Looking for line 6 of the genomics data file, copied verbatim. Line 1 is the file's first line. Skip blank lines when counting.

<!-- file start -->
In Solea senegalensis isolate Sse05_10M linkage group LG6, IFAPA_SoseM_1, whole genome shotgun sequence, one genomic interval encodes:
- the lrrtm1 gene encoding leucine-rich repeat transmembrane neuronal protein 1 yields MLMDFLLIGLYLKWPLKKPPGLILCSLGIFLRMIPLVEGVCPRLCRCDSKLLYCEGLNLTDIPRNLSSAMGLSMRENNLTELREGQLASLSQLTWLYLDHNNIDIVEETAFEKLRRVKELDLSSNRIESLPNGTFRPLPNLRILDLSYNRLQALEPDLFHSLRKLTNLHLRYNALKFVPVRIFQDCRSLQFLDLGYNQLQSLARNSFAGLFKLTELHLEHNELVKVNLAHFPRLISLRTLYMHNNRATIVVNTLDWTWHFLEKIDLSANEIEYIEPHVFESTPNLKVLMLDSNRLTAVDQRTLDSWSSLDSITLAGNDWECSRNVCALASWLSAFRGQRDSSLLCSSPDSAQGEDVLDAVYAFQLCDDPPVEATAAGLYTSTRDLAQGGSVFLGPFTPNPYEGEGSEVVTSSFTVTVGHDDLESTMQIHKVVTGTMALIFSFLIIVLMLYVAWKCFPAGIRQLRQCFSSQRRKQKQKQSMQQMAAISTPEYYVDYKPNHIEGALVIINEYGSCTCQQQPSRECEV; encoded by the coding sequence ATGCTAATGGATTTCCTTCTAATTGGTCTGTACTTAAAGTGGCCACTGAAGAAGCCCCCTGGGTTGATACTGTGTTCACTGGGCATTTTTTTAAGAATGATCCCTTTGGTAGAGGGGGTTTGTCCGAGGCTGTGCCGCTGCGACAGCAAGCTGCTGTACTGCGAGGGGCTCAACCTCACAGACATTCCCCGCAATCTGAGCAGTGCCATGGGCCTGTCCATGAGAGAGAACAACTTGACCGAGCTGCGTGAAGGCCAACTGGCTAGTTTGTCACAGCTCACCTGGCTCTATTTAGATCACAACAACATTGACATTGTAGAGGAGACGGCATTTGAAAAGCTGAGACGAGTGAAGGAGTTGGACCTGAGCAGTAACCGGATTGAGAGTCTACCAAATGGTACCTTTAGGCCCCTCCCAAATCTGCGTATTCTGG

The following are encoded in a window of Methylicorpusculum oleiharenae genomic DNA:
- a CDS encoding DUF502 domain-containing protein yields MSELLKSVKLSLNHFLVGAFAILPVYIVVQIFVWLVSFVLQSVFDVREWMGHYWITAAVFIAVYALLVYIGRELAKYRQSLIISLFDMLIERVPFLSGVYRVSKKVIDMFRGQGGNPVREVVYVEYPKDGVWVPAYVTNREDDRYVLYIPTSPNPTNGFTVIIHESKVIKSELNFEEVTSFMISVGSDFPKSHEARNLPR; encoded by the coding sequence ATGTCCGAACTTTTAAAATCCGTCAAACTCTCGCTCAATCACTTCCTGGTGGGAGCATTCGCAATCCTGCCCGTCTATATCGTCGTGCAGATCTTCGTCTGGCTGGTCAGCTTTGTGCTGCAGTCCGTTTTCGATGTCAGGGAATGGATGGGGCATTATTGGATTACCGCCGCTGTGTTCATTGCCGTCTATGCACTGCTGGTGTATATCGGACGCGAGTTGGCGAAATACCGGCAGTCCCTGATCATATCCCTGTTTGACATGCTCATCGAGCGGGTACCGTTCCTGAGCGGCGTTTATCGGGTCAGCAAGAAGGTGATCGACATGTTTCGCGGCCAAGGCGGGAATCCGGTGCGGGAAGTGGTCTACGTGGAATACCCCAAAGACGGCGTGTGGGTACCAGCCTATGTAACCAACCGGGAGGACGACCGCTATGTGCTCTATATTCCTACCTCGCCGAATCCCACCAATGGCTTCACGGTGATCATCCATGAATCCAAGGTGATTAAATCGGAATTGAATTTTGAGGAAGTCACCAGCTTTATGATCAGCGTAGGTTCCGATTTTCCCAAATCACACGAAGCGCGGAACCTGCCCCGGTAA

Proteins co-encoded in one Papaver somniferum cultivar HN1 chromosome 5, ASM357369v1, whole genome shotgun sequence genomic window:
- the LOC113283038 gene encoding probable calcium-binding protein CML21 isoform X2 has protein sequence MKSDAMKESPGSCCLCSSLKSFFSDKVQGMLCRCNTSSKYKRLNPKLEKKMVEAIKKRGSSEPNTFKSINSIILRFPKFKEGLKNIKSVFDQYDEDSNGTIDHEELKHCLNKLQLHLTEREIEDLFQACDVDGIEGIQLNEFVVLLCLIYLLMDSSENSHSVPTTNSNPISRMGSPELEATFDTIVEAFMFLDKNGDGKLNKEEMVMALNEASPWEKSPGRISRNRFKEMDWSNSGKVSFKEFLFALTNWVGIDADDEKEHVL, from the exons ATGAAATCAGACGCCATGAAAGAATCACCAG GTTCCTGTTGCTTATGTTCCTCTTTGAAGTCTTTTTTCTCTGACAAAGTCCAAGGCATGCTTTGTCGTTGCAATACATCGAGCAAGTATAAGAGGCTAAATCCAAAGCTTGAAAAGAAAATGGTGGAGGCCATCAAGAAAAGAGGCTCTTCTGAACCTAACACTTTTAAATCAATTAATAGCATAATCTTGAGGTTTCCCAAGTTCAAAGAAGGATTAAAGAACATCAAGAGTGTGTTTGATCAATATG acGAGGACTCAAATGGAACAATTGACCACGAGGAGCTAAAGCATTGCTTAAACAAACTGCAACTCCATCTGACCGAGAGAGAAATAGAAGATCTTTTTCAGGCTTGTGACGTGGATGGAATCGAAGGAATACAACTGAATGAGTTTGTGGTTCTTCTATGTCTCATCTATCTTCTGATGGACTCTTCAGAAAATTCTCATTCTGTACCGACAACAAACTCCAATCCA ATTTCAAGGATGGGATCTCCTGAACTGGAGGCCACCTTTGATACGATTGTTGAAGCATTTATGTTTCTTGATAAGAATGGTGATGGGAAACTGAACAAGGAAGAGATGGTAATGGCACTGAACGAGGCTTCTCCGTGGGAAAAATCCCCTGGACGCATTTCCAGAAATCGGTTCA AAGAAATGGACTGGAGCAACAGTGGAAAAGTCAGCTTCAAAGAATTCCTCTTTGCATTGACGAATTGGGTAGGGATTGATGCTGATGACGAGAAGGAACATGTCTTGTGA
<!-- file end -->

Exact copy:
- the LOC113283038 gene encoding probable calcium-binding protein CML21 isoform X2 has protein sequence MKSDAMKESPGSCCLCSSLKSFFSDKVQGMLCRCNTSSKYKRLNPKLEKKMVEAIKKRGSSEPNTFKSINSIILRFPKFKEGLKNIKSVFDQYDEDSNGTIDHEELKHCLNKLQLHLTEREIEDLFQACDVDGIEGIQLNEFVVLLCLIYLLMDSSENSHSVPTTNSNPISRMGSPELEATFDTIVEAFMFLDKNGDGKLNKEEMVMALNEASPWEKSPGRISRNRFKEMDWSNSGKVSFKEFLFALTNWVGIDADDEKEHVL, from the exons ATGAAATCAGACGCCATGAAAGAATCACCAG GTTCCTGTTGCTTATGTTCCTCTTTGAAGTCTTTTTTCTCTGACAAAGTCCAAGGCATGCTTTGTCGTTGCAATACATCGAGCAAGTATAAGAGGCTAAATCCAAAGCTTGAAAAGAAAATGGTGGAGGCCATCAAGAAAAGAGGCTCTTCTGAACCTAACACTTTTAAATCAATTAATAGCATAATCTTGAGGTTTCCCAAGTTCAAAGAAGGATTAAAGAACATCAAGAGTGTGTTTGATCAATATG acGAGGACTCAAATGGAACAATTGACCACGAGGAGCTAAAGCATTGCTTAAACAAACTGCAACTCCATCTGACCGAGAGAGAAATAGAAGATCTTTTTCAGGCTTGTGACGTGGATGGAATCGAAGGAATACAACTGAATGAGTTTGTGGTTCTTCTATGTCTCATCTATCTTCTGATGGACTCTTCAGAAAATTCTCATTCTGTACCGACAACAAACTCCAATCCA ATTTCAAGGATGGGATCTCCTGAACTGGAGGCCACCTTTGATACGATTGTTGAAGCATTTATGTTTCTTGATAAGAATGGTGATGGGAAACTGAACAAGGAAGAGATGGTAATGGCACTGAACGAGGCTTCTCCGTGGGAAAAATCCCCTGGACGCATTTCCAGAAATCGGTTCA AAGAAATGGACTGGAGCAACAGTGGAAAAGTCAGCTTCAAAGAATTCCTCTTTGCATTGACGAATTGGGTAGGGATTGATGCTGATGACGAGAAGGAACATGTCTTGTGA